Next up: Trisha Yearwood. It's hard to discern from the promos, but her family tree story sounds like it includes some colorful, law-breaking characters - and let's face it, we all have these rascals hidden somewhere! So it should be interesting!

"Who Do You Think You Are?" airs on TLC Tuesdays at 9 p.m. (Repeats from the previous week air at 8 p.m. prior to each new episode, which is great because my DVR keeps cutting off the last 30 seconds or so...grrr)

Friday, August 16, 2013

Thoughts on the first four episodes of Who Do You Think You Are this season

So, so far we've seen Kelly Clarkson, Christina Applegate, Chelsea Handler, and Zooey Deschanel research their family trees (or, more accurately, they've had their trees researched for them) - This show is always a little spotty for me. Some episodes just don't interest me, although they still usually make me cry by the end - I'm a sucker, what can I say? - but some episodes are just so full of emotion and soul-searching and thought provocation and just show what genealogy can really be all about. Anyway, thoughts so far:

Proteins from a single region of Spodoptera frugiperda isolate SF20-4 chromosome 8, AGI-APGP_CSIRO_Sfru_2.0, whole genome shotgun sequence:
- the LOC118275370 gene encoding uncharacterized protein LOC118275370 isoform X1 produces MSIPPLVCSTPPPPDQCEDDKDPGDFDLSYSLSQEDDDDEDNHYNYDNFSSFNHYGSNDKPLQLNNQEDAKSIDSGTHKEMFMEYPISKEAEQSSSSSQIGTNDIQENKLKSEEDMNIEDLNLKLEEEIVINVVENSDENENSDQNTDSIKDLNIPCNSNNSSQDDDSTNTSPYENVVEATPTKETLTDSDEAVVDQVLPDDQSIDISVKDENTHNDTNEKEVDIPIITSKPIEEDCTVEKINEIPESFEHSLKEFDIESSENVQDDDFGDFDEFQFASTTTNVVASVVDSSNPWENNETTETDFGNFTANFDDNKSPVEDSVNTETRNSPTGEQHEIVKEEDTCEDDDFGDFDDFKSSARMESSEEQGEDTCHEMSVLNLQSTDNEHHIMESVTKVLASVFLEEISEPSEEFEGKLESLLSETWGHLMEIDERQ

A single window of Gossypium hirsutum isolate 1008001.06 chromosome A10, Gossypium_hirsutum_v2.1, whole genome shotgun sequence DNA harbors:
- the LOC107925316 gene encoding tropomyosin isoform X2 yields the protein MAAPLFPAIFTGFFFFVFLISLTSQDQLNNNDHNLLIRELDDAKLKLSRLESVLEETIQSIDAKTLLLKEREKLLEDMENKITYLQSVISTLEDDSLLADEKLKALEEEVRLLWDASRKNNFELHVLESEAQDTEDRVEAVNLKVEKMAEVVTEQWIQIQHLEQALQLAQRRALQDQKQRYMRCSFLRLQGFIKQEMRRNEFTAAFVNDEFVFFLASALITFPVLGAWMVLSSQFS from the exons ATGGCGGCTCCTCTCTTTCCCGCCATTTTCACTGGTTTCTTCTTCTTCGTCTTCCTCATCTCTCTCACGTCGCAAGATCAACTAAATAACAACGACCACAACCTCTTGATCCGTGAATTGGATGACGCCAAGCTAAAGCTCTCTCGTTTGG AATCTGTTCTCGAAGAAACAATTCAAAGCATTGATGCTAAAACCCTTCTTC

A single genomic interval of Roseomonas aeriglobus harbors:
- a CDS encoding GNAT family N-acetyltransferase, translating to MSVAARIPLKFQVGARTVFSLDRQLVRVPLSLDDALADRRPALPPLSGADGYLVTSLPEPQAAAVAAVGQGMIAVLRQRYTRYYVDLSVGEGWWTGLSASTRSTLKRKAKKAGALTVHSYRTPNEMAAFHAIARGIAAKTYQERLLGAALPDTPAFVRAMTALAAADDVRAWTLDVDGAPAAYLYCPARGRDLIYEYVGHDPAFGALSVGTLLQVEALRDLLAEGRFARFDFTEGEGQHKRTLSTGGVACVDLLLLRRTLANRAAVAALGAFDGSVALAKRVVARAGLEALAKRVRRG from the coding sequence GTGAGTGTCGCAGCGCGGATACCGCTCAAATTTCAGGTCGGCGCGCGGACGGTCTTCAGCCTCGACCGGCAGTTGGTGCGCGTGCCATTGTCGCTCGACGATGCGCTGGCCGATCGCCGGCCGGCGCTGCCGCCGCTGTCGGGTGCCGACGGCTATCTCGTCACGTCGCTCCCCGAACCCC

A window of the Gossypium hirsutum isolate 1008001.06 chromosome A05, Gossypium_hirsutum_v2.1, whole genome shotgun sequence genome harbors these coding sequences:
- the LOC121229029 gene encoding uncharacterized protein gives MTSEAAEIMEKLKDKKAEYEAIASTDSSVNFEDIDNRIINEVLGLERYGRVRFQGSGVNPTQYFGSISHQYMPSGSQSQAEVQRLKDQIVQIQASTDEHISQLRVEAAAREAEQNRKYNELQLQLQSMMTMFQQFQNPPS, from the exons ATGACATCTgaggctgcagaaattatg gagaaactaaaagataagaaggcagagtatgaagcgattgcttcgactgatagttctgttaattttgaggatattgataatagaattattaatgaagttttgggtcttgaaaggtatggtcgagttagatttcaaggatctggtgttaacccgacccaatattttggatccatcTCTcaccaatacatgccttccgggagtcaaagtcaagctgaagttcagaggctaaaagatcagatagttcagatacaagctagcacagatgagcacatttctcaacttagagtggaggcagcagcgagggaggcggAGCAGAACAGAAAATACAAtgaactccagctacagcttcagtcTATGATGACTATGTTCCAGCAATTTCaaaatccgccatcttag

• Despite my own Civil War ancestry, Kelly Clarkson's episode just didn't really grab me. I guess a lot of times, I relate to the reactions of the celebrities and she just wasn't all that emotional about what she found out. And despite Isaiah Rose's time spent in the Andersonville POW camp, which sounded absolutely horrific, his story just didn't do it for me. I can't even describe or explain it...emotions are arbitrary like that.